Fuquay-Varina High School’s valedictorian and salutatorian have a similarity that stretches beyond grade point average. They both said that their families had a hand in achieving their positions atop the class of 2012.
Raleigh-born valedictorian Allison Clark, 18, said that the encouragement of her parents, Warren and Roberta Clark, was the biggest factor in her high school success.
“They always pushed me to just do my best at everything,” Clark said.
Fuquay native Aaron Lympany, 17, said he achieved salutatorian status by “pretty much just studying hard,” but also with help from a family member.
“My brother Shane helped me a lot because we had this sibling rivalry,” Lympany said, especially crediting his brother’s math skills as a big assist.
Both students have big plans for their futures.
Clark said she originally planned to attend medical school, but changed her mind after taking an anatomy class in high school and disliking the more graphic aspects of medical work. However, she still wanted to pursue a career in the industry.
“I became interested in the medical field because I really enjoy math and science and want to use my gifts to help others,” she said.
A shadowing experience also kept her passion for the industry intact.
“I shadowed a breast cancer researcher last summer at UNC, and she really inspired me to continue in the medical field,” Clark said.
Clark will now attend UNC Chapel Hill to study biomedical engineering. She said her goal is to get a Master’s degree in that field.
“Hopefully, I’ll be able to help someone with that,” Clark said.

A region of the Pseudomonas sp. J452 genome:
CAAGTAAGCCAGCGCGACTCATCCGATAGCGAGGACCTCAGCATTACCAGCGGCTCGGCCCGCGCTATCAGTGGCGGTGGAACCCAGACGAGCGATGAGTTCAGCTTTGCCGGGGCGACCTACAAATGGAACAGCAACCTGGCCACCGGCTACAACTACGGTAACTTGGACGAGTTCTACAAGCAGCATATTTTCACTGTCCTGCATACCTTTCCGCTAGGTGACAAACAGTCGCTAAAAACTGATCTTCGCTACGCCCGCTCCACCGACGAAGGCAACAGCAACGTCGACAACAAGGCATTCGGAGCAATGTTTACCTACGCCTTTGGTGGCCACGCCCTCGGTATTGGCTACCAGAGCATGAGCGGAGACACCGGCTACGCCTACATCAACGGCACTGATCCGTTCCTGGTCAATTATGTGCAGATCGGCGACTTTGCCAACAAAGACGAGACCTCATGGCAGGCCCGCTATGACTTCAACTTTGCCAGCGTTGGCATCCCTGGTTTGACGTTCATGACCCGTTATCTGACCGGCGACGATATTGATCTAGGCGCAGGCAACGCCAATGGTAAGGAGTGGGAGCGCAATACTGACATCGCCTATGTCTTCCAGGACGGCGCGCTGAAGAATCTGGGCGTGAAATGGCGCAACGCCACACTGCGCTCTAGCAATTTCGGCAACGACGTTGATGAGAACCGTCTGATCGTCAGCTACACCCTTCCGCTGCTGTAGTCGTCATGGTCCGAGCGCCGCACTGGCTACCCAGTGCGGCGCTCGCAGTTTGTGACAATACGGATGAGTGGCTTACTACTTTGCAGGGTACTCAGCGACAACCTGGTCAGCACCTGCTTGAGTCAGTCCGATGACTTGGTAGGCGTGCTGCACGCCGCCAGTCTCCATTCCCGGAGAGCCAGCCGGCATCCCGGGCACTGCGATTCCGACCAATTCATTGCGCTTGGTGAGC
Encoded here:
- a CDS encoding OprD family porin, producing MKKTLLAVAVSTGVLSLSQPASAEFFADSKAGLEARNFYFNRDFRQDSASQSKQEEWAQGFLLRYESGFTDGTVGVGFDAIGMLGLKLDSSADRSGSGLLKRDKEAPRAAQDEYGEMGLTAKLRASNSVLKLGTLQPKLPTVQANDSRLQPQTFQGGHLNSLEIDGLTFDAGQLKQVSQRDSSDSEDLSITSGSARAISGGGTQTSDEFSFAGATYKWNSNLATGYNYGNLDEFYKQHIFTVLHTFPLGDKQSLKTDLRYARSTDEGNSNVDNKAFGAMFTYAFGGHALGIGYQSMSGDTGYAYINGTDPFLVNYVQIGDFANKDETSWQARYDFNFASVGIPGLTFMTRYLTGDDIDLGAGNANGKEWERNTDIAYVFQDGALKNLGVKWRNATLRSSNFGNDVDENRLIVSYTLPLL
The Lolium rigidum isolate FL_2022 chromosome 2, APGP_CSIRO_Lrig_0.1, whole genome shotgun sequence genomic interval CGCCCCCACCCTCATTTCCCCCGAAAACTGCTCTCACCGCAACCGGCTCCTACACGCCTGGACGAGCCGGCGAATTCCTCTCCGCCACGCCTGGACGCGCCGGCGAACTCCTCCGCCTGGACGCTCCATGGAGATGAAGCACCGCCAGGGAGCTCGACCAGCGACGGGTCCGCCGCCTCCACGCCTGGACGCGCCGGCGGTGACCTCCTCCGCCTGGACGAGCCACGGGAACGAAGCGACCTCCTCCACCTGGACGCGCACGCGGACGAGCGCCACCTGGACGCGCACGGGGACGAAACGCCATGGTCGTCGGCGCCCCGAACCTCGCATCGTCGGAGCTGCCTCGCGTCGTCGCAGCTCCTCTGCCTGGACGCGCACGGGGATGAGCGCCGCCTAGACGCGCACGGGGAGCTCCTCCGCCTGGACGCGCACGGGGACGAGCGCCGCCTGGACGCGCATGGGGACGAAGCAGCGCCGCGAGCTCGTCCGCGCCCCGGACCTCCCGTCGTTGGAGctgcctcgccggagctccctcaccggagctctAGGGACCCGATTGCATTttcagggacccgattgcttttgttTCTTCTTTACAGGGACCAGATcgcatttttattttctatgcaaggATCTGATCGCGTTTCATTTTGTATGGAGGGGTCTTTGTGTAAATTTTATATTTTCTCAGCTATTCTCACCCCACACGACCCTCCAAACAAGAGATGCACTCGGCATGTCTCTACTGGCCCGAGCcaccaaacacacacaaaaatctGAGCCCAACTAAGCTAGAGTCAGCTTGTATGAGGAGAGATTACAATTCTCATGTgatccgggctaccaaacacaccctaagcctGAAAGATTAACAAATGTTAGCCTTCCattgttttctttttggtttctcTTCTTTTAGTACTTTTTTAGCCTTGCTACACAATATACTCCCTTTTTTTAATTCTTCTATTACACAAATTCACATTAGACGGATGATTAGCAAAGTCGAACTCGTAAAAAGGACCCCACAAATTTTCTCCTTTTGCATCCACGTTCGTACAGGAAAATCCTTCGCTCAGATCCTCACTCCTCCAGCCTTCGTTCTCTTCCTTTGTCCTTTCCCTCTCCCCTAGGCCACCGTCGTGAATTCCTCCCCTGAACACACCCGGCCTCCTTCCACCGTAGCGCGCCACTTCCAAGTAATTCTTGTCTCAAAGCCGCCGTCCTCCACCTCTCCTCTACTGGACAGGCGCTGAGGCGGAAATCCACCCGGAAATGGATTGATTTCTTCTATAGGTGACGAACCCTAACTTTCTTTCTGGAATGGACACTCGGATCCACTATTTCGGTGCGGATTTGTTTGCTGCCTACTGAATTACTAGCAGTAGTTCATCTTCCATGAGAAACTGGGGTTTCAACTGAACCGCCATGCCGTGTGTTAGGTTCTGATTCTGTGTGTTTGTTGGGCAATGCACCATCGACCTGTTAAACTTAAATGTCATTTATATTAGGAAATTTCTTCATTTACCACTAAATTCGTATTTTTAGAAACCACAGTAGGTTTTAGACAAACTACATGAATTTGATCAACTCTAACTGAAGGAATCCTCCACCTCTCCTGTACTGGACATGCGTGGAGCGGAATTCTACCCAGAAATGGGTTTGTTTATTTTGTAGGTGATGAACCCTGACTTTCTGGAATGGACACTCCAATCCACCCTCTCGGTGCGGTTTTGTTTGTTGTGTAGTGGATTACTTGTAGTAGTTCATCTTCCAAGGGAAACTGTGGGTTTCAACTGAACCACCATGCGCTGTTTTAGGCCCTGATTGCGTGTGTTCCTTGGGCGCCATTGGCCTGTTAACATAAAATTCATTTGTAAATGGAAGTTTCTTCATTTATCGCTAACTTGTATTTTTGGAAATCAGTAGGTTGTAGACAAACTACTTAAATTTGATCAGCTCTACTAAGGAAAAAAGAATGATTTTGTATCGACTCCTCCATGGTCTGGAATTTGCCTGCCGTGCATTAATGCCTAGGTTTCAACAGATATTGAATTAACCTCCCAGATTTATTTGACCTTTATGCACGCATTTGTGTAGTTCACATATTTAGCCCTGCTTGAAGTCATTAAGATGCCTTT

Lympany will attend Virginia Tech University on an Army ROTC scholarship, where he will work towards a communications degree.
“I want to do something with film,” he said.
Lympany also plans to join the Corps of Cadets, which he described as “a compromise between a service academy and a regular ROTC program.”
Lympany said that Army ROTC “is the perfect way” for him to fulfill the “Be all that you can be” slogan that he has taken to heart, as well as help him achieve his post-graduation goals in the military.
“I want to serve my country and help those less fortunate than me abroad, and I think my leadership skills and determination will help me to be a very successful army officer, enabling me to accomplish those goals,” he said.
Despite the excitement of graduation, Clark and Lympany were sad to leave their favorite parts of high school behind.
Clark said her favorite part of high school was Late Arrival Tuesdays, which gave students an extra hour off every week. Clark also said she will miss her friends the most.
“We’re all going our separate way in the fall,” she said.
Lympany said he will miss the student cheering section at sports games.
“We have a really good community with the Orange Crush. That was a really big thing,” he said.